The Democrats have a monumental problem (just one?) going into the January debate in Des Moines on Tuesday. Billing themselves the party of diversity, inclusion, and the common man will look kind of weird when audiences tune in to see an all-white, mostly male debate stage that includes two billionaires.
We were told that, at one point, the Democrats had the most “diverse field of candidates in history.” But those days have long gone — and the Democratic National Committee is entirely to blame.
The DNC developed completely arbitrary rules for inclusion in this debate.
To appear in the debate, candidates have to attract at least 5% support in at least four qualified or single-state polls, or at least 7% in two qualified early-state polls. They also must demonstrate that they have received donations from at least 225,000 unique donors, with at least 1,000 in a minimum of 20 states, territories, or the District of Columbia.
The rules eliminate candidates without solid name recognition and a lot of money to hire staff and buy ads. The criteria virtually guarantees that only the richest and most well-known candidates will appear on stage from now on.
If I were a Democratic voter, I would be resentful. Why not let the voters decide who should debate and who shouldn’t? Let the marketplace of ideas determine the winner.
But these are Democrats and without quotas for women and minorities, they are lost. Appealing to race and the “common man” are two-edged swords that cut both ways and even ordinary Democratic voters are grumbling.
Construction worker Eric Soderman, 49, complained about the pair’s influence to the Washington Examiner on the sidelines of a Bernie Sanders rally in Venice Beach, California.
“Billionaires buying stuff,” the Orange County resident said dismissively. “It’s hard to find a candidate these days that actually doesn’t have this nasty history behind him of just bad decisions, and Bloomberg is one of those guys,” he added, specifically regarding the former New York City mayor.
Despite Steyer partly funding efforts by her Democratic Party chapter in Santa Monica, California, to pass a housing bill, Patricia Hoffman, 71, was uncomfortable with “billionaires buying their way into the presidential race.”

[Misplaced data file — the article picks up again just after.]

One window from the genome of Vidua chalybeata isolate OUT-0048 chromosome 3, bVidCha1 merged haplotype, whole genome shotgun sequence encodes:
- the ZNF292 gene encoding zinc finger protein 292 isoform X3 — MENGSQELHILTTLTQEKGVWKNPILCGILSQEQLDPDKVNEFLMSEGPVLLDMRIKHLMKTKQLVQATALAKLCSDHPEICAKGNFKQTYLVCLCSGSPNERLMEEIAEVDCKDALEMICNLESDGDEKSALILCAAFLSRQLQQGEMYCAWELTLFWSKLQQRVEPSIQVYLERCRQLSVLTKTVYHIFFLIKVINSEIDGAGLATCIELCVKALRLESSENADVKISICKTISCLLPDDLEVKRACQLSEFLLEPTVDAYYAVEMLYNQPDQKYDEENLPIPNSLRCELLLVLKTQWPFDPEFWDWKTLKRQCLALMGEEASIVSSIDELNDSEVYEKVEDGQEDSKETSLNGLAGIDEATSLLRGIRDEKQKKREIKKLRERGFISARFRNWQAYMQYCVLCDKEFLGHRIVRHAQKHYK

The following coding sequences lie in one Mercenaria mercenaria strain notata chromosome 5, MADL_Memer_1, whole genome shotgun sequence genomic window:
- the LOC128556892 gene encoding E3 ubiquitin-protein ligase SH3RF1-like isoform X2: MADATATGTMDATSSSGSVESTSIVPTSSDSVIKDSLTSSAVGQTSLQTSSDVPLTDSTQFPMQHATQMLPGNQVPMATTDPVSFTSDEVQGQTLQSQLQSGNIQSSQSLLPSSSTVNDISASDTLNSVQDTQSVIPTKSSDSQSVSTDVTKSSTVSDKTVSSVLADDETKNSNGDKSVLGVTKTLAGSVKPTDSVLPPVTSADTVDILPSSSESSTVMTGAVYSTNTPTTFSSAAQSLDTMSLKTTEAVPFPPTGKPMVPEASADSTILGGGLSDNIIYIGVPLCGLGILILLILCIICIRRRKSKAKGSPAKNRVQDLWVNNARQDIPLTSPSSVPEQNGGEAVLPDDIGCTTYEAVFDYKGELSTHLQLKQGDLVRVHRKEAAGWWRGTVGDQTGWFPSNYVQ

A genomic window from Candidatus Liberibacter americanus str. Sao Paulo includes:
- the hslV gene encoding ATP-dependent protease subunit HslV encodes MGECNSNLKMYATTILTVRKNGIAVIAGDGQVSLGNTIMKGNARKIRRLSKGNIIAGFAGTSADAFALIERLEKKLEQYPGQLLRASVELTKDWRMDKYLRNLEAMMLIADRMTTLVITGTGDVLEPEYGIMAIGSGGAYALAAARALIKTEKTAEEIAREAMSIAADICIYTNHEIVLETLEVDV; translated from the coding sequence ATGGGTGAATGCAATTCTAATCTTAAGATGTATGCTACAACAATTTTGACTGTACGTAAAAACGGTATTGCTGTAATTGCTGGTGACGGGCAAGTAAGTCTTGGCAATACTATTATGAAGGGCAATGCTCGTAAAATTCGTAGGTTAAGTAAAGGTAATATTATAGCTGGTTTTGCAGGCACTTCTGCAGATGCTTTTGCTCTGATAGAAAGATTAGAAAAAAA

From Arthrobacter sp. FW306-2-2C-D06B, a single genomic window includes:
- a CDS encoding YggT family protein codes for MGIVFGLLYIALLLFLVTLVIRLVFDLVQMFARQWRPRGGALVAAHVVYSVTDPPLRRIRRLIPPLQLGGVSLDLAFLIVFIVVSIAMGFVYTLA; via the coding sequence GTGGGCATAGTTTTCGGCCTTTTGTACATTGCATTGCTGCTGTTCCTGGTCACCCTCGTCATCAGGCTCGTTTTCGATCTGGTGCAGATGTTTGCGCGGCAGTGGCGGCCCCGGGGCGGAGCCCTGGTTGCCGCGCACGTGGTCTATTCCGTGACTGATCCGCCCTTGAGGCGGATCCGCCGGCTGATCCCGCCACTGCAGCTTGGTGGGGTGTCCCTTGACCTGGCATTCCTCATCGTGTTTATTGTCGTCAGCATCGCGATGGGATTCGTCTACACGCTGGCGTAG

“We would really like to see democracy belonging to the people, not to the dollars,” the retiree said after an Amy Klobuchar event in the Los Angeles County seaside city.
These Democrats are perfectly willing to take the billionaires’ money for their pet causes but god forbid they might want to run for office themselves.
As for the fate of non-white candidates, there is zero diversity of ideas among minority candidates. Senator Cory Booker has been trying to gain traction in the race for months, but the national media has dismissed him because he can’t raise a lot of money. Apparently, if you’re not buying ads on their networks, you don’t deserve a second look.
Indeed, Booker has a lot of appeal for Democrats who might embrace liberalism but reject the far left socialism of Bernie Sanders and the class warfare rhetoric of Elizabeth Warren. But his message isn’t getting out and now, he’s just another candidate with no chance to win hanging around and complaining he’s not getting any attention.
I see nothing wrong with having an all-white debate stage with billionaires. The problem is that no one has cast a meaningful vote yet. Candidates like Booker and former Massachusetts Governor Deval Patrick might have minuscule support in the polls, but are more than qualified to run. To dismiss them only proves how hypocritical Democrats are and why their pious devotion to “diversity” is a crock.